The Middle East respiratory syndrome coronavirus (MERS-CoV) is a recently reported virus that is associated with severe, life-threatening and rapidly spreading primarily respiratory illness called the Middle East respiratory syndrome (MERS). MERS-CoV possesses a unique positive sense single-stranded (ss) RNA and can undergo rapid mutation in the viral genome. This results in antigenic switching and genetic variation finally leading to the emergence of novel and new MERS-CoV subtypes which are uncontrollable by vaccines. Researchers are also finding difficulties to sort out therapeutic intervention strategies for MERS-CoV. This virus can spread from human to human but transmission from dromedary camels to humans plays a crucial epidemiological role. Dromedary camel acts as “gene mixing vessels” for MERS-CoV and these viruses undergo rapid genomic change. Viral receptors called dipeptidylpeptidase 4 are important receptors for attachment and spread of MERS-CoV in humans. The current method of laboratory confirmation is through Real Time-Polymerase Chain Reaction (RT-PCR) on broncho alveolar lavage, sputum and tracheal aspirates. Unfortunately, till today there are no definite antiviral drugs available for MERS-CoV.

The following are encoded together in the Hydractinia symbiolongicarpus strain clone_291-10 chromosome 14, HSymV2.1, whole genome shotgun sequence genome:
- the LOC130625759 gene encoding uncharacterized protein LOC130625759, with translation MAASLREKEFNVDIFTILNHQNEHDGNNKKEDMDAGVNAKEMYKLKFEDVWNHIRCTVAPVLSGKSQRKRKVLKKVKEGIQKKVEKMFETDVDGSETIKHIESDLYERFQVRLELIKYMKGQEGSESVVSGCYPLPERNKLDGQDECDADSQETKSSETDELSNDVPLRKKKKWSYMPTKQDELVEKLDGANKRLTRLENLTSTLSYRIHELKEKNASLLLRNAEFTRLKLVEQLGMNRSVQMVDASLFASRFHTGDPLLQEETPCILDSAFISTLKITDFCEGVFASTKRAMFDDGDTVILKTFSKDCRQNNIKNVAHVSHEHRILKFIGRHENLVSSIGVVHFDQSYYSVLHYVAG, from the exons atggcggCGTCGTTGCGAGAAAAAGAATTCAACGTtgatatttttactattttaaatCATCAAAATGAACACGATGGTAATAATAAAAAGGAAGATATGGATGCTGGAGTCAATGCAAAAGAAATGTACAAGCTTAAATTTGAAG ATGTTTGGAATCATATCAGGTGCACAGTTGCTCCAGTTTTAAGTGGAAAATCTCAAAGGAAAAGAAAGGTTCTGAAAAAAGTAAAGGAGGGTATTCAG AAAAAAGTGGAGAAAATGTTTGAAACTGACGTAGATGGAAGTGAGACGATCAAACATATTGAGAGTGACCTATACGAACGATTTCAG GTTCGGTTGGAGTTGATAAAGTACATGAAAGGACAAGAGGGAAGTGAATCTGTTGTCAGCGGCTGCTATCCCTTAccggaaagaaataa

To cite this article
Evolving trends in molecular virulence, pathogenesis, symptomatology and epidemiology of recent Middle East respiratory syndrome coronavirus (MERS-CoV)
Infectious Diseases and Tropical Medicine 2016; 2 (4): e347
Submission date: 06 Oct 2016
Revised on: 24 Oct 2016
Accepted on: 16 Nov 2016
Published online: 20 Dec 2016
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